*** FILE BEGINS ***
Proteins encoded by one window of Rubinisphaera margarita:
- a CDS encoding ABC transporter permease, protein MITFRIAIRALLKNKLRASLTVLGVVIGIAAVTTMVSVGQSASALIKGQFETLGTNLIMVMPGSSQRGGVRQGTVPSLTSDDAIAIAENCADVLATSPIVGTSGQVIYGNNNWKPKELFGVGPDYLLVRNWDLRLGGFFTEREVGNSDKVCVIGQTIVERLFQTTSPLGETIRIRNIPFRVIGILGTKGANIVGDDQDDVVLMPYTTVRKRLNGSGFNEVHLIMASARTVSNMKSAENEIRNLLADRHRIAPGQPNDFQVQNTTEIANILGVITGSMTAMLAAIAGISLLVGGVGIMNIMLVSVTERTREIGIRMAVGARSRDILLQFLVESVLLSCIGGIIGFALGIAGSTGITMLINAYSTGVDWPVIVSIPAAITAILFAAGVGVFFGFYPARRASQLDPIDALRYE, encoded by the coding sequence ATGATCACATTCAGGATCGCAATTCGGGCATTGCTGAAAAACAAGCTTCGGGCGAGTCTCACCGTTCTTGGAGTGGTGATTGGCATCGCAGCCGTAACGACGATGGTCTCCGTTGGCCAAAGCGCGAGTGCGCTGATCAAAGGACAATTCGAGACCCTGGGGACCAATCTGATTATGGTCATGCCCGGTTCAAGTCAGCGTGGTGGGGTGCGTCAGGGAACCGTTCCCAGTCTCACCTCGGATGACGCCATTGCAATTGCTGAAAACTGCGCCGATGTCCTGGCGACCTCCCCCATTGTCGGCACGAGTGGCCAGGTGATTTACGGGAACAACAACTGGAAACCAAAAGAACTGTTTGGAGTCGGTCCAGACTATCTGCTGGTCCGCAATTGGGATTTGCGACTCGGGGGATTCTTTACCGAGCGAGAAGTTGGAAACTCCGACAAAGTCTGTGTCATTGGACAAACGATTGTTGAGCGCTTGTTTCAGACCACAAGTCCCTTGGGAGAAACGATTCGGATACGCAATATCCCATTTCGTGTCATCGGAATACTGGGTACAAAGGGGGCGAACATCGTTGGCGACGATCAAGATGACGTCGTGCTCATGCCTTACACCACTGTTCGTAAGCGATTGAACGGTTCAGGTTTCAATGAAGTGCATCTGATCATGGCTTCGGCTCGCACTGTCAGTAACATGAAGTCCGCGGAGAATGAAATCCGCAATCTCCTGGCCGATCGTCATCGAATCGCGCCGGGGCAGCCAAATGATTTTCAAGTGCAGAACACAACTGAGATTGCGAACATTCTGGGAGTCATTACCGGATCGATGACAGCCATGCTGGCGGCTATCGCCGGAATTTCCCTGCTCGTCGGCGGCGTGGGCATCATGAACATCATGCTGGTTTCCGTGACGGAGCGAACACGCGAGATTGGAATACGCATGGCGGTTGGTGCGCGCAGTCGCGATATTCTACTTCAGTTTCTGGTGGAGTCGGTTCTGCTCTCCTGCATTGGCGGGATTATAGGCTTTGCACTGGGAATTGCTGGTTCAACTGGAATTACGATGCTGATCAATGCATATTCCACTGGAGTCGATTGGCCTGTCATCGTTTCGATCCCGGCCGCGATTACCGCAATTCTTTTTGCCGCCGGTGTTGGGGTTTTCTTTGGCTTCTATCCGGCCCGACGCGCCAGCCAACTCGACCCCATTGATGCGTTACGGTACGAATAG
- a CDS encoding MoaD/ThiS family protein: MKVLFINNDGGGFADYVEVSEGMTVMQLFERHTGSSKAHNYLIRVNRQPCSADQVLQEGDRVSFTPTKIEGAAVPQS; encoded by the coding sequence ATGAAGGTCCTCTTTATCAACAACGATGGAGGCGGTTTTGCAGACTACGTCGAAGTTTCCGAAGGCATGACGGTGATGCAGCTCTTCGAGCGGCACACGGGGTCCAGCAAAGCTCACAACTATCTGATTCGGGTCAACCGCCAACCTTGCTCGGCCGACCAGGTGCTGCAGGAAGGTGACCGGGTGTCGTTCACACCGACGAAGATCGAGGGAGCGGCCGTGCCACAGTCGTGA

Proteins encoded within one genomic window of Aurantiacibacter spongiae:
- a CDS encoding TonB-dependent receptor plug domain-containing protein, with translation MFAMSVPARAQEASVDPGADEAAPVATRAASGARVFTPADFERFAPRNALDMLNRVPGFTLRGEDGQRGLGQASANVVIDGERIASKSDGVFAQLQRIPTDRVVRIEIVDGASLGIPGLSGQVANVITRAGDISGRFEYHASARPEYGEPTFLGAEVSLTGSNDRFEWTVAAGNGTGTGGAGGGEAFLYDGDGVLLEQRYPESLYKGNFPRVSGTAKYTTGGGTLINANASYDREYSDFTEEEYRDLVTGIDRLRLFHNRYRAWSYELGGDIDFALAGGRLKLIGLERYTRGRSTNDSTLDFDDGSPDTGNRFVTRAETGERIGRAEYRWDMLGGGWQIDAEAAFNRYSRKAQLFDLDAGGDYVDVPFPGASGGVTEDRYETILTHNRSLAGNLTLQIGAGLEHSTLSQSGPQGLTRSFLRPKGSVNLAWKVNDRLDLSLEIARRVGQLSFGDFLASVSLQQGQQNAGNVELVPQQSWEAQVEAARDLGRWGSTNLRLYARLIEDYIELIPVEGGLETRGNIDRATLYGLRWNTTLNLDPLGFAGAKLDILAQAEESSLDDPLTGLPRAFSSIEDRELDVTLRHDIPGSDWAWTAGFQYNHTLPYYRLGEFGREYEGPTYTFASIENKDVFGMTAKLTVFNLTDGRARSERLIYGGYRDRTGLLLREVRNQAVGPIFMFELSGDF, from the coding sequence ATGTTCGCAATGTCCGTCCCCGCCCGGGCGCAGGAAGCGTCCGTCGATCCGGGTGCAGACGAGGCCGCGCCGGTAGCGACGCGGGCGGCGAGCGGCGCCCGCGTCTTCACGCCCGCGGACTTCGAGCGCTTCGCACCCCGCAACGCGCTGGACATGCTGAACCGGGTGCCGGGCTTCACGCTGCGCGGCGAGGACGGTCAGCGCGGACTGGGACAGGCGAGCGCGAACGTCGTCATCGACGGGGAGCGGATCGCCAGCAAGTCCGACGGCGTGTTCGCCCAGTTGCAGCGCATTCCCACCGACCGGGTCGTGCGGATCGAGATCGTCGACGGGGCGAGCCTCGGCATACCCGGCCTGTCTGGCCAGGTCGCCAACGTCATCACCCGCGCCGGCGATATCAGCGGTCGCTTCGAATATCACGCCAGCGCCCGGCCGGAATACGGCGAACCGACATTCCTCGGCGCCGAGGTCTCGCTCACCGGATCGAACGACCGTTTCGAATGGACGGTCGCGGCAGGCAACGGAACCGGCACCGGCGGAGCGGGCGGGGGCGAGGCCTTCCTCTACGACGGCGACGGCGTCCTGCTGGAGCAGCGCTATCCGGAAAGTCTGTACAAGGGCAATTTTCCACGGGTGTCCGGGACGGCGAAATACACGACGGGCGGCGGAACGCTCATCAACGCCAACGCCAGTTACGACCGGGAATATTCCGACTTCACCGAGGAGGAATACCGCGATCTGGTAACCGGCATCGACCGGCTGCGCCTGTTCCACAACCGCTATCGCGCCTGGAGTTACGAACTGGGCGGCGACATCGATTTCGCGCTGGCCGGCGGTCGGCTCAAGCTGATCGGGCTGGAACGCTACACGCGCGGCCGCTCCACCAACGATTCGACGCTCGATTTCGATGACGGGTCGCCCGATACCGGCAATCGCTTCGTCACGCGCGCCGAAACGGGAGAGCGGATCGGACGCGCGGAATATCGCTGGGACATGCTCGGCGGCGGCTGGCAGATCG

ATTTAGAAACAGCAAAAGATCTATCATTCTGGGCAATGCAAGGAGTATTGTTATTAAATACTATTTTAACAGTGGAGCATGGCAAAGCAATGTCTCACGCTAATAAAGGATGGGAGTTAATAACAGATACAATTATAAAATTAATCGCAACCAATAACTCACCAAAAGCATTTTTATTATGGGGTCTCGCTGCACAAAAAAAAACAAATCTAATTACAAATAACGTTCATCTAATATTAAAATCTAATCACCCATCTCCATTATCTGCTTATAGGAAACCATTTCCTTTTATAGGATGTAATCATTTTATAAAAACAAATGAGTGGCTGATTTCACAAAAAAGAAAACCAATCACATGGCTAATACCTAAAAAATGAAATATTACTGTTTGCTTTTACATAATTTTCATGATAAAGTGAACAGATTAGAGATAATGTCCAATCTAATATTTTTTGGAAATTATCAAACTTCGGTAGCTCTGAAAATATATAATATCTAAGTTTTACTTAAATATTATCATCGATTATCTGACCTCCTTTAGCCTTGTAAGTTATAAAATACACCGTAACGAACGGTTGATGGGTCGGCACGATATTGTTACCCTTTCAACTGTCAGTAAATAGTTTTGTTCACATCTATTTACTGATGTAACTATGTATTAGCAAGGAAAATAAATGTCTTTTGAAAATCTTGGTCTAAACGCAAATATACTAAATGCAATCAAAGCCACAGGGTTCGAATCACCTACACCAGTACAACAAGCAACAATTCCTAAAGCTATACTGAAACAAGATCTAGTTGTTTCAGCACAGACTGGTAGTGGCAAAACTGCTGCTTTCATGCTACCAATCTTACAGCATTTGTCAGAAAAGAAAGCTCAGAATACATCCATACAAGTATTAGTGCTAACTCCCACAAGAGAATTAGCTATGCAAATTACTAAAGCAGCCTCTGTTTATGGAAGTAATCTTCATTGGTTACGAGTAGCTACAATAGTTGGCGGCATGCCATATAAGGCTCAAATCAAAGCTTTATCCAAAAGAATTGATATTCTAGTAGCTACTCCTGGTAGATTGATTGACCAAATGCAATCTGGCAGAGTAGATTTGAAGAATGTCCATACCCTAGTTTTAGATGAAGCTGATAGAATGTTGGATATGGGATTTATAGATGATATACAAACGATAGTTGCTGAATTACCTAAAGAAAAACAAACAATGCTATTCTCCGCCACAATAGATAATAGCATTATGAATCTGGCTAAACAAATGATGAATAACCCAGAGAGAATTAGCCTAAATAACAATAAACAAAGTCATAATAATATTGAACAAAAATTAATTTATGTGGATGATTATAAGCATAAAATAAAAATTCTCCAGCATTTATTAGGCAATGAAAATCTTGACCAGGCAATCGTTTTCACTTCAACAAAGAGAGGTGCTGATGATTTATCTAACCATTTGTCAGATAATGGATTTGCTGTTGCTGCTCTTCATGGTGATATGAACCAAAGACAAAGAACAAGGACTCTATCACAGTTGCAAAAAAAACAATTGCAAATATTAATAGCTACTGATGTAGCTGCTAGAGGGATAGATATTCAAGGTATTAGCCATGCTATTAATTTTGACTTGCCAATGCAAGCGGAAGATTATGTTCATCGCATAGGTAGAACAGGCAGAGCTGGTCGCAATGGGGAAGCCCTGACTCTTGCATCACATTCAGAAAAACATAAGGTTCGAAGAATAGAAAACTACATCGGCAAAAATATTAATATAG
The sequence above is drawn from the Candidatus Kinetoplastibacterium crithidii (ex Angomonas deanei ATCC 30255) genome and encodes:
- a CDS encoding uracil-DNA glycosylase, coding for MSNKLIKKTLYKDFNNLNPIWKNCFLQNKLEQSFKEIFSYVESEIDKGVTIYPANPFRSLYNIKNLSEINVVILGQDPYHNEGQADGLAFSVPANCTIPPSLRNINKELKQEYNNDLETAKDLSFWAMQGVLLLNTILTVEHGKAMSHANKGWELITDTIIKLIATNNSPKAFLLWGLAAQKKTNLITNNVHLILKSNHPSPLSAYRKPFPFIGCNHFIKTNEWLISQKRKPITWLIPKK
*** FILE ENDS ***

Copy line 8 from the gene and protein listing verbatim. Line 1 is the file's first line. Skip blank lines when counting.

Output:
- a CDS encoding uracil-DNA glycosylase, coding for MSNKLIKKTLYKDFNNLNPIWKNCFLQNKLEQSFKEIFSYVESEIDKGVTIYPANPFRSLYNIKNLSEINVVILGQDPYHNEGQADGLAFSVPANCTIPPSLRNINKELKQEYNNDLETAKDLSFWAMQGVLLLNTILTVEHGKAMSHANKGWELITDTIIKLIATNNSPKAFLLWGLAAQKKTNLITNNVHLILKSNHPSPLSAYRKPFPFIGCNHFIKTNEWLISQKRKPITWLIPKK